Happy Thanksgiving, my Canadian friend....repentance is the path you are to walk on, faith is walking on it...

     
  • At 9:27 PM, November 23, 2006, Blogger Jim said…

    Daniel, there you go. Simply copy the thread of your conversation and you have a post.

    JD,

    I kind of like that thought.

     
  • At 4:36 PM, November 24, 2006, Blogger jazzycat said…

    Daniel,
    Your are right, I would not die on that hill.

    It seems to me that the instrument to take hold of the gift of eternal life is faith. That faith is in the Son of God paying our sin debt on the cross. Therefore, prior to seeking the solution (the atonement), one must have a knowledge and regret for the problem (our sin). I think I have talked myself out of saying repentance comes first. I would just say that they are both gifts from God and are present at conversion.

    BTW, I noticed Antonio punted rather than engage you.

    W.H.

     
  • At 8:35 AM, November 25, 2006, Blogger Jonathan Moorhead said…

    "No model captures the relationship well enough"

    I agree.

     
  • At 7:31 AM, November 26, 2006, Blogger Susan said…

    I see faith and repentance as inextricably entwined, regardless of timing; it's all God's timing anyway.
    I also see a difference between the words 'regret' and 'remorse,' something I'm trying to work through with a loved one now. True change of heart accompanies remorse, whereas regret is akin to 'oops, sorry.' Remorse and repentance are alike, and true faith cannot be without a change (remorse) in the person.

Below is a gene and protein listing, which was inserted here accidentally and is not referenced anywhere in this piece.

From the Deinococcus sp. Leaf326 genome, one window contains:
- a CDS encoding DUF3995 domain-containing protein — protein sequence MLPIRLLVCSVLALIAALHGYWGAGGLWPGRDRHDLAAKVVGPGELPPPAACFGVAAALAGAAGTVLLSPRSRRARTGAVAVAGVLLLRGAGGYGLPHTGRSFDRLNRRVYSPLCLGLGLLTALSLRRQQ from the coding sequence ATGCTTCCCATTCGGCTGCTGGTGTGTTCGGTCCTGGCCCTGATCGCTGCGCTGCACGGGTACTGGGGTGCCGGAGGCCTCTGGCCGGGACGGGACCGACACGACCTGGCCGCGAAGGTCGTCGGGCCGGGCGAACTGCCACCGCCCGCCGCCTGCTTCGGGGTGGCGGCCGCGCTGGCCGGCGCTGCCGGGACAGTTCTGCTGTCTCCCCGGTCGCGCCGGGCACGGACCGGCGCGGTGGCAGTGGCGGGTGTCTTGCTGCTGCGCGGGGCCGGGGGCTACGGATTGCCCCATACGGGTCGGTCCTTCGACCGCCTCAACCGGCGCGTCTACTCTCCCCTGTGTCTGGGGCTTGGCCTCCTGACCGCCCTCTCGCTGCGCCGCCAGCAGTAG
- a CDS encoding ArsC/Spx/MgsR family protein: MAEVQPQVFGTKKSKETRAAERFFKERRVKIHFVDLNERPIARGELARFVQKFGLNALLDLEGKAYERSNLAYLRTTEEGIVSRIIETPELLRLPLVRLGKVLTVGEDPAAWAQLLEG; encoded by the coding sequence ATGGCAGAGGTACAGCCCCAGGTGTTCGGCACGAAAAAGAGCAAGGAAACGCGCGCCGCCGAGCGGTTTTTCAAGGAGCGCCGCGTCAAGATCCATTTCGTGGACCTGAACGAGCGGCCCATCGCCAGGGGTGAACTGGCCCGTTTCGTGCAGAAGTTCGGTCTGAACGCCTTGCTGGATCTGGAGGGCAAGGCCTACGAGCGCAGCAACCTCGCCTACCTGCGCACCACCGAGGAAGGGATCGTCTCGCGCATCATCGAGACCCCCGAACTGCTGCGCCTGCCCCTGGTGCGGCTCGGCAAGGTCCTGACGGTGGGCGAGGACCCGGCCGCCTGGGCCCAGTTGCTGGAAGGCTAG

• At 12:29 AM, March 26, 2007, Blogger Patrick said…

    About 3 years ago I dropped into a black hole – four months of absolute terror. I wanted to end my life, but somehow [Holy Spirit], I reached out to a friend who took me to hospital. I had three visits [hospital] in four months – I actually thought I was in hell. I imagine I was going through some sort of metamorphosis [mental, physical & spiritual]. I had been seeing a therapist [1994] on a regular basis, up until this point in time. I actually thought I would be locked away – but the hospital staff was very supportive [I had no control over my process]. I was released from hospital 16th September 1994, but my fear, pain & shame had only subsided a little. I remember this particular morning waking up [home] & my process would start up again [fear, pain, & shame]. No one could help me, not even my therapist [I was terrified]. I asked Jesus Christ to have mercy on me & forgive me my sins. Slowly, all my fear has dissipated & I believe Jesus delivered me from my “psychological prison.” I am a practicing Catholic & the Holy Spirit is my friend & strength; every day since then has been a joy & blessing. I deserve to go to hell for the life I have led, but Jesus through His sacrifice on the cross, delivered me from my inequities. John 3: 8, John 15: 26, are verses I can relate to, organically. He’s a real person who is with me all the time. I have so much joy & peace in my life, today, after a childhood spent in orphanages [England & Australia]. Fear, pain, & shame, are no longer my constant companions. I just wanted to share my experience with you [Luke 8: 16 – 17].

    Peace Be With You
    Patrick

     
  • At 7:58 AM, March 26, 2007, Blogger Daniel said…

    Patrick - thanks for sharing your experience with us. Christ indeed saves us by grace alone through faith alone, and when I say grace I do not mean that we ourselves generate this grace through our own ceremony or effort - but rather the grace that is God's unmerited gift to use (lest anyone should boast.)

    Walk in the truth,

    Dan
    <><